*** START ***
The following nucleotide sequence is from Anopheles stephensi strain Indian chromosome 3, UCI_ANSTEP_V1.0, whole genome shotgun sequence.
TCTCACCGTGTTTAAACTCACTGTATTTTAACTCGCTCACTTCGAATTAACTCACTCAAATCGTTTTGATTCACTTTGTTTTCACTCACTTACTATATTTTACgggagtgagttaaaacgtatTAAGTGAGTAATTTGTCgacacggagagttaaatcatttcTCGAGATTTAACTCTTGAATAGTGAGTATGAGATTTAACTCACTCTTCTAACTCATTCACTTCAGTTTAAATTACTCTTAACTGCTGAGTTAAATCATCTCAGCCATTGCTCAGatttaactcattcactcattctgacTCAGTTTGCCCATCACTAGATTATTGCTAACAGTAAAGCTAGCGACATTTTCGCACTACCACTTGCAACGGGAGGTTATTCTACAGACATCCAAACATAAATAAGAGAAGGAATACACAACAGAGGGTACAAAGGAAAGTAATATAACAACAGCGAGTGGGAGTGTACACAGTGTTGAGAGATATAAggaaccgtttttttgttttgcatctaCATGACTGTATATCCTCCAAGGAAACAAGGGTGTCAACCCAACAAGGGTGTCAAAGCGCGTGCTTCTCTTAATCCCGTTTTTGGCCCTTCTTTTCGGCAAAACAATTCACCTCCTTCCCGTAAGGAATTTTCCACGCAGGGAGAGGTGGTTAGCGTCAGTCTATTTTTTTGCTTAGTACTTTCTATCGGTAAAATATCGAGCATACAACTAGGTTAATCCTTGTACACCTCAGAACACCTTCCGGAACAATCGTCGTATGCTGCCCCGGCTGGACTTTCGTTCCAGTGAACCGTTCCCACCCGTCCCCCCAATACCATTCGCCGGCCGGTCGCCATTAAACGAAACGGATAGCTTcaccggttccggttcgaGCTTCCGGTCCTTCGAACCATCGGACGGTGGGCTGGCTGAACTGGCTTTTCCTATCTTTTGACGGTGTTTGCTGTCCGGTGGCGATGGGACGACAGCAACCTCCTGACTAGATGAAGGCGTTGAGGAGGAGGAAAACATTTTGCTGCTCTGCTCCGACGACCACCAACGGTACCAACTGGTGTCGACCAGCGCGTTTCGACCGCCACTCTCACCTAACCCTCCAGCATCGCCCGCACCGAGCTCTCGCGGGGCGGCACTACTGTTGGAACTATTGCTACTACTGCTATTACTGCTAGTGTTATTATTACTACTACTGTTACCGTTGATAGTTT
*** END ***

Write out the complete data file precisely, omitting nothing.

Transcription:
The following nucleotide sequence is from Anopheles stephensi strain Indian chromosome 3, UCI_ANSTEP_V1.0, whole genome shotgun sequence.
TCTCACCGTGTTTAAACTCACTGTATTTTAACTCGCTCACTTCGAATTAACTCACTCAAATCGTTTTGATTCACTTTGTTTTCACTCACTTACTATATTTTACgggagtgagttaaaacgtatTAAGTGAGTAATTTGTCgacacggagagttaaatcatttcTCGAGATTTAACTCTTGAATAGTGAGTATGAGATTTAACTCACTCTTCTAACTCATTCACTTCAGTTTAAATTACTCTTAACTGCTGAGTTAAATCATCTCAGCCATTGCTCAGatttaactcattcactcattctgacTCAGTTTGCCCATCACTAGATTATTGCTAACAGTAAAGCTAGCGACATTTTCGCACTACCACTTGCAACGGGAGGTTATTCTACAGACATCCAAACATAAATAAGAGAAGGAATACACAACAGAGGGTACAAAGGAAAGTAATATAACAACAGCGAGTGGGAGTGTACACAGTGTTGAGAGATATAAggaaccgtttttttgttttgcatctaCATGACTGTATATCCTCCAAGGAAACAAGGGTGTCAACCCAACAAGGGTGTCAAAGCGCGTGCTTCTCTTAATCCCGTTTTTGGCCCTTCTTTTCGGCAAAACAATTCACCTCCTTCCCGTAAGGAATTTTCCACGCAGGGAGAGGTGGTTAGCGTCAGTCTATTTTTTTGCTTAGTACTTTCTATCGGTAAAATATCGAGCATACAACTAGGTTAATCCTTGTACACCTCAGAACACCTTCCGGAACAATCGTCGTATGCTGCCCCGGCTGGACTTTCGTTCCAGTGAACCGTTCCCACCCGTCCCCCCAATACCATTCGCCGGCCGGTCGCCATTAAACGAAACGGATAGCTTcaccggttccggttcgaGCTTCCGGTCCTTCGAACCATCGGACGGTGGGCTGGCTGAACTGGCTTTTCCTATCTTTTGACGGTGTTTGCTGTCCGGTGGCGATGGGACGACAGCAACCTCCTGACTAGATGAAGGCGTTGAGGAGGAGGAAAACATTTTGCTGCTCTGCTCCGACGACCACCAACGGTACCAACTGGTGTCGACCAGCGCGTTTCGACCGCCACTCTCACCTAACCCTCCAGCATCGCCCGCACCGAGCTCTCGCGGGGCGGCACTACTGTTGGAACTATTGCTACTACTGCTATTACTGCTAGTGTTATTATTACTACTACTGTTACCGTTGATAGTTT